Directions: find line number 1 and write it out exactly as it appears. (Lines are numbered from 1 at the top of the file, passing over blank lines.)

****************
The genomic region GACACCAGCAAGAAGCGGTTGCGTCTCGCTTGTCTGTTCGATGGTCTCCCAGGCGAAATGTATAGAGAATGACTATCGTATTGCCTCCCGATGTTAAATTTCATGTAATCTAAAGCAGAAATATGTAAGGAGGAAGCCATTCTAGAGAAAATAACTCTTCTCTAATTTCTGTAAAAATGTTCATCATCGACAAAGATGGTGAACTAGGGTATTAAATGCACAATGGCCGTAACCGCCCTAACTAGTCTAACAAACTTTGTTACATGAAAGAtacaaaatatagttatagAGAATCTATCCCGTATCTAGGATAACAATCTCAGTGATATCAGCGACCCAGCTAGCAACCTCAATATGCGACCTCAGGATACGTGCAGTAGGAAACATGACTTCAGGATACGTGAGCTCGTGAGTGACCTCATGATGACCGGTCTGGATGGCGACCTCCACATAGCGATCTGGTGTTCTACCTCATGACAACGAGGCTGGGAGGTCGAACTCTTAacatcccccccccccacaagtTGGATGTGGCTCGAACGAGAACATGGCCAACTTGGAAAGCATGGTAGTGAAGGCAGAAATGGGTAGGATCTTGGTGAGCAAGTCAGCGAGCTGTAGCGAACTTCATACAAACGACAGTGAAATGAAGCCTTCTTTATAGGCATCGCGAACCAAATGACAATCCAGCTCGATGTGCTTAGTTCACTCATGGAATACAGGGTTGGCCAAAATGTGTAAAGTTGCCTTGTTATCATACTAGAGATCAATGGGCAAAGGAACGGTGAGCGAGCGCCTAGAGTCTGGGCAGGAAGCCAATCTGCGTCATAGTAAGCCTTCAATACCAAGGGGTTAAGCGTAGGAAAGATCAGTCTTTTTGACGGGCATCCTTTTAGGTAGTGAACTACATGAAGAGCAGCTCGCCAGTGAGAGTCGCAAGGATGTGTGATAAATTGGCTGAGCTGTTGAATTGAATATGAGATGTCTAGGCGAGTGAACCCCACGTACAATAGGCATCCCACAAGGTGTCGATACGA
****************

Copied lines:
The genomic region GACACCAGCAAGAAGCGGTTGCGTCTCGCTTGTCTGTTCGATGGTCTCCCAGGCGAAATGTATAGAGAATGACTATCGTATTGCCTCCCGATGTTAAATTTCATGTAATCTAAAGCAGAAATATGTAAGGAGGAAGCCATTCTAGAGAAAATAACTCTTCTCTAATTTCTGTAAAAATGTTCATCATCGACAAAGATGGTGAACTAGGGTATTAAATGCACAATGGCCGTAACCGCCCTAACTAGTCTAACAAACTTTGTTACATGAAAGAtacaaaatatagttatagAGAATCTATCCCGTATCTAGGATAACAATCTCAGTGATATCAGCGACCCAGCTAGCAACCTCAATATGCGACCTCAGGATACGTGCAGTAGGAAACATGACTTCAGGATACGTGAGCTCGTGAGTGACCTCATGATGACCGGTCTGGATGGCGACCTCCACATAGCGATCTGGTGTTCTACCTCATGACAACGAGGCTGGGAGGTCGAACTCTTAacatcccccccccccacaagtTGGATGTGGCTCGAACGAGAACATGGCCAACTTGGAAAGCATGGTAGTGAAGGCAGAAATGGGTAGGATCTTGGTGAGCAAGTCAGCGAGCTGTAGCGAACTTCATACAAACGACAGTGAAATGAAGCCTTCTTTATAGGCATCGCGAACCAAATGACAATCCAGCTCGATGTGCTTAGTTCACTCATGGAATACAGGGTTGGCCAAAATGTGTAAAGTTGCCTTGTTATCATACTAGAGATCAATGGGCAAAGGAACGGTGAGCGAGCGCCTAGAGTCTGGGCAGGAAGCCAATCTGCGTCATAGTAAGCCTTCAATACCAAGGGGTTAAGCGTAGGAAAGATCAGTCTTTTTGACGGGCATCCTTTTAGGTAGTGAACTACATGAAGAGCAGCTCGCCAGTGAGAGTCGCAAGGATGTGTGATAAATTGGCTGAGCTGTTGAATTGAATATGAGATGTCTAGGCGAGTGAACCCCACGTACAATAGGCATCCCACAAGGTGTCGATACGA